March 26, 1956
Appeal, No. 184, April T., 1955, from decree of Court of Common Pleas of Beaver County, Sept. T., 1954, No. 87, in case of Harold W. Dimerling, Jr. v. Margaret A. Dimerling. Decree affirmed.
Joseph Knox Stone, for appellant.
Wayne S. Luce, for appellee.
Before Rhodes, P.j., Hirt, Ross, Gunther, Wright, Woodside, and Ervin, JJ.
[ 180 Pa. Super. Page 620]
OPINION BY GUNTHER, J.
Plaintiff was granted a divorce on the ground of indignities. Defendant questions whether the evidence proved plaintiff to be "the innocent and injured spouse" and whether the evidence was sufficient upon which to base a decree of divorce.
The parties were married in December of 1951. The appellant was sixteen years of age at the time of her marriage and nineteen at the time of the master's hearing. Four months after marriage, plaintiff entered the armed forces and was in military service for two years. Shortly after plaintiff left for military service, appellant began associating with other men. This fact came to the attention of plaintiff and resulted in serious and constant discord between the parties. Plaintiff came home frequently but their domestic relationship did not improve.
The master and the lower court concluded that appellant's conduct was such as to constitute indignities to the person of the plaintiff.
[ 180 Pa. Super. Page 621]
Upon our independent examination of the record, we conclude that plaintiff is the injured and innocent spouse and, indignities having been established, he is entitled to a decree in divorce.
We find no misconduct on the part of the husband that could legally be held as constituting indignities to the person of the wife. The wife's only serious complaint was that her husband wanted to spend too much of the time in bed during his July 4th, 1952 furlough. There is no evidence that he forced her to stay in the bedroom with him against her will.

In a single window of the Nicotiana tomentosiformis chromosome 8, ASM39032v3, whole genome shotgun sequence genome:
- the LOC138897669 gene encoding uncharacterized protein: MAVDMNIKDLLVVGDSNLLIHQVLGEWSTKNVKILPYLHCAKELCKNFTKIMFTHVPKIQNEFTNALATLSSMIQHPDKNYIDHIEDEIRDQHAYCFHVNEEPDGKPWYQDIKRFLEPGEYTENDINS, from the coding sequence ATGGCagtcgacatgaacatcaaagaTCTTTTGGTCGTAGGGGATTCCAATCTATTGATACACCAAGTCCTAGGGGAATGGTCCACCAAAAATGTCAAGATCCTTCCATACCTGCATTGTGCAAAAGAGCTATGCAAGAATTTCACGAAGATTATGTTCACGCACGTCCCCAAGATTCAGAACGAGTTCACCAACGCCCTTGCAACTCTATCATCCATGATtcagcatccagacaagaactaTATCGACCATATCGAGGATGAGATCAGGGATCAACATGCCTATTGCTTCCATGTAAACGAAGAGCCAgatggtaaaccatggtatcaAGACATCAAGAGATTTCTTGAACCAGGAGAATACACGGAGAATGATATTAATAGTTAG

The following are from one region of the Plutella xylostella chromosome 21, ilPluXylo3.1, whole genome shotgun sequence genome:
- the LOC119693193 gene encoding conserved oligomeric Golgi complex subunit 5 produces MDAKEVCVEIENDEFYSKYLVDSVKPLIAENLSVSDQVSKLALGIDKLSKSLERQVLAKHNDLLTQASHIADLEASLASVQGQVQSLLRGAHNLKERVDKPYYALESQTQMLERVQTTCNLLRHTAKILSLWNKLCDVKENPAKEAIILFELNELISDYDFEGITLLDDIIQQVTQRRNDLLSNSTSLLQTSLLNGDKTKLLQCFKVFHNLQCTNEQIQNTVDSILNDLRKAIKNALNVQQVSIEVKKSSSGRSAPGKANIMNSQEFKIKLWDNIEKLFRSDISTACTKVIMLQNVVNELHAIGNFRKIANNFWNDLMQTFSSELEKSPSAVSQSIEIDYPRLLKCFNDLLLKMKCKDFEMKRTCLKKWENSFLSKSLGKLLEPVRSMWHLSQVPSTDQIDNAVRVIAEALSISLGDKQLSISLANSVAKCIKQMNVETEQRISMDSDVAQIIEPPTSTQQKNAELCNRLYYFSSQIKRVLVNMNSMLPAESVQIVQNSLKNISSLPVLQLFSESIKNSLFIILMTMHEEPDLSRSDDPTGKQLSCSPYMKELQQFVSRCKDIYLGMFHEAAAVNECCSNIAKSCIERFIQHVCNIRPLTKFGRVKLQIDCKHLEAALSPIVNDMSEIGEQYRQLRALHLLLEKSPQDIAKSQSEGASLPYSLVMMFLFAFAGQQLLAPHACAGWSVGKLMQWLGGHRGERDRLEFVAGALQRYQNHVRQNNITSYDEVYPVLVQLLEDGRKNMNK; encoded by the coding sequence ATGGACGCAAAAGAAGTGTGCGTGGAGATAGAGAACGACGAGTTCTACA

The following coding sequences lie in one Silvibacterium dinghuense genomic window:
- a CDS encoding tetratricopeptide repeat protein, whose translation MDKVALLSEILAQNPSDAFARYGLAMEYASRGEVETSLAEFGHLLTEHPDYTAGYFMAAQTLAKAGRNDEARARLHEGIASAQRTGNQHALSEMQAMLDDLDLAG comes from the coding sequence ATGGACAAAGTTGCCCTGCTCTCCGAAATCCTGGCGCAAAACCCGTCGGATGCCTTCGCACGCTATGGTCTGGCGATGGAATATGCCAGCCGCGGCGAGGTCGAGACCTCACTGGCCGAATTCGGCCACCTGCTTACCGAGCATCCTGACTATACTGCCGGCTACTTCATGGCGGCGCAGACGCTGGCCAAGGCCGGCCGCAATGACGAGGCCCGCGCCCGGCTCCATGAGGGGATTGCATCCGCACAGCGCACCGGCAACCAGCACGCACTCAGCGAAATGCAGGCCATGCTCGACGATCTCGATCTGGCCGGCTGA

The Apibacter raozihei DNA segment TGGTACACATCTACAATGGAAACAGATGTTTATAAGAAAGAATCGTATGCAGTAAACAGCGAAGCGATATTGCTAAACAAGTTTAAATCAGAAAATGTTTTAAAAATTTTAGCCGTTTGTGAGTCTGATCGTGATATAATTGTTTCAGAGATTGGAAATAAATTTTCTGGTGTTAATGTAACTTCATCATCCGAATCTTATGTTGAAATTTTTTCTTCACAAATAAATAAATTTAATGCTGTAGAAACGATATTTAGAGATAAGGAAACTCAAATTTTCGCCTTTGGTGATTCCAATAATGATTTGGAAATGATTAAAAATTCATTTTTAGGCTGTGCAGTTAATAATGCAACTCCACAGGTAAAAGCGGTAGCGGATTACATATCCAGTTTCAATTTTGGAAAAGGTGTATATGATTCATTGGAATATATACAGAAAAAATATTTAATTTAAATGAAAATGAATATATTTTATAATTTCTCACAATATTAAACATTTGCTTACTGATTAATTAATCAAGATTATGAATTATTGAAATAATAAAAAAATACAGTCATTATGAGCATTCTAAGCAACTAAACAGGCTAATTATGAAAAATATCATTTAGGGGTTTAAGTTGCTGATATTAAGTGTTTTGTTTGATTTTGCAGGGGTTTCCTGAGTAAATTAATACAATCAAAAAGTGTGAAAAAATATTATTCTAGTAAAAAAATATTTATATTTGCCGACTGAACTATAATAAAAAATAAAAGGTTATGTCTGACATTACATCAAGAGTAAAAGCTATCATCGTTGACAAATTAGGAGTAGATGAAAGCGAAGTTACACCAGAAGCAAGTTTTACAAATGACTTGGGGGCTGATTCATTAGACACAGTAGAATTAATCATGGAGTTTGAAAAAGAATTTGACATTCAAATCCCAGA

The brief of the appellant alleges error on the part of the court below in failing to hold that the complaint was faulty because it did not set forth that the plaintiff is the injured and innocent spouse. In Anthony v. Anthony, 160 Pa. Superior Ct. 18, 49 A.2d 877 the Court held "We are of the opinion that libellant was not required to include in her libel an averment that she is the 'innocent and injured spouse,' and that the court below erred in dismissing the libel for want of such an averment."
With respect to credibility the master summed up his findings of fact as follows: "The plaintiff was a faithful and dutiful husband and gave the defendant no cause to conduct herself in such a disgraceful and objectionable manner".
It is a well recognized principle that although the findings of the master are not binding, his judgment is entitled to the fullest consideration. Oliver v. Oliver, 172 Pa. Superior Ct. 600, 94 A.2d 124.
Was there sufficient evidence upon which to base a decree in divorce? The evidence clearly supports our conclusion that there was. She was observed on two separate occasions parked at night in an automobile with a man or men, and on the first of these occasions, she was observed kissing her escorts several times within
[ 180 Pa. Super. Page 622]
a period of twenty minutes. She admitted going to Florida with a man much older than she for about three weeks. There is ample testimony to prove plaintiff is the innocent and injured spouse and also testimony on which a decree in divorce can be granted.
© 1998 VersusLaw Inc.